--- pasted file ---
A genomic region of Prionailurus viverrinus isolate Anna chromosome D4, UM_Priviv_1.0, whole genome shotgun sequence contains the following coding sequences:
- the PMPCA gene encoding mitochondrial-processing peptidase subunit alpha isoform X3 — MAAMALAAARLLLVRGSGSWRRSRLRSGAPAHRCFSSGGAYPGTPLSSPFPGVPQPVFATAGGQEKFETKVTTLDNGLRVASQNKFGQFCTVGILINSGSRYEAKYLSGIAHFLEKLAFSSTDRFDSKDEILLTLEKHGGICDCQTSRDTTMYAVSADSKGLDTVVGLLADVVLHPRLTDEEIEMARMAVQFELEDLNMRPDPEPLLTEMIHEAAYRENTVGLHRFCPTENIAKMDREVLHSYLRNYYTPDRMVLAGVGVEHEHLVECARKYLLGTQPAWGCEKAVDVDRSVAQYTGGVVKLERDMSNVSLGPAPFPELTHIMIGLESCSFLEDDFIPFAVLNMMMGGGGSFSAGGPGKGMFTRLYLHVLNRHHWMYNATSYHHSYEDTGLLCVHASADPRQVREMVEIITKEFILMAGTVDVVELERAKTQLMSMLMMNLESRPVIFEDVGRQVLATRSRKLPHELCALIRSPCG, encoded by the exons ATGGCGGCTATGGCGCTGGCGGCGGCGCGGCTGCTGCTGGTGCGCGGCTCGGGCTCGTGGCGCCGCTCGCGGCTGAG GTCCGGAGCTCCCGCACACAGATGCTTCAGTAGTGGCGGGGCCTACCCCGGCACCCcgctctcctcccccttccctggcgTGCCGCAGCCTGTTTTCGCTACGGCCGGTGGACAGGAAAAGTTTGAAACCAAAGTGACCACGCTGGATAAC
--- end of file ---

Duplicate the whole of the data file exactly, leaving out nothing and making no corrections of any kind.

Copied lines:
A genomic region of Prionailurus viverrinus isolate Anna chromosome D4, UM_Priviv_1.0, whole genome shotgun sequence contains the following coding sequences:
- the PMPCA gene encoding mitochondrial-processing peptidase subunit alpha isoform X3 — MAAMALAAARLLLVRGSGSWRRSRLRSGAPAHRCFSSGGAYPGTPLSSPFPGVPQPVFATAGGQEKFETKVTTLDNGLRVASQNKFGQFCTVGILINSGSRYEAKYLSGIAHFLEKLAFSSTDRFDSKDEILLTLEKHGGICDCQTSRDTTMYAVSADSKGLDTVVGLLADVVLHPRLTDEEIEMARMAVQFELEDLNMRPDPEPLLTEMIHEAAYRENTVGLHRFCPTENIAKMDREVLHSYLRNYYTPDRMVLAGVGVEHEHLVECARKYLLGTQPAWGCEKAVDVDRSVAQYTGGVVKLERDMSNVSLGPAPFPELTHIMIGLESCSFLEDDFIPFAVLNMMMGGGGSFSAGGPGKGMFTRLYLHVLNRHHWMYNATSYHHSYEDTGLLCVHASADPRQVREMVEIITKEFILMAGTVDVVELERAKTQLMSMLMMNLESRPVIFEDVGRQVLATRSRKLPHELCALIRSPCG, encoded by the exons ATGGCGGCTATGGCGCTGGCGGCGGCGCGGCTGCTGCTGGTGCGCGGCTCGGGCTCGTGGCGCCGCTCGCGGCTGAG GTCCGGAGCTCCCGCACACAGATGCTTCAGTAGTGGCGGGGCCTACCCCGGCACCCcgctctcctcccccttccctggcgTGCCGCAGCCTGTTTTCGCTACGGCCGGTGGACAGGAAAAGTTTGAAACCAAAGTGACCACGCTGGATAAC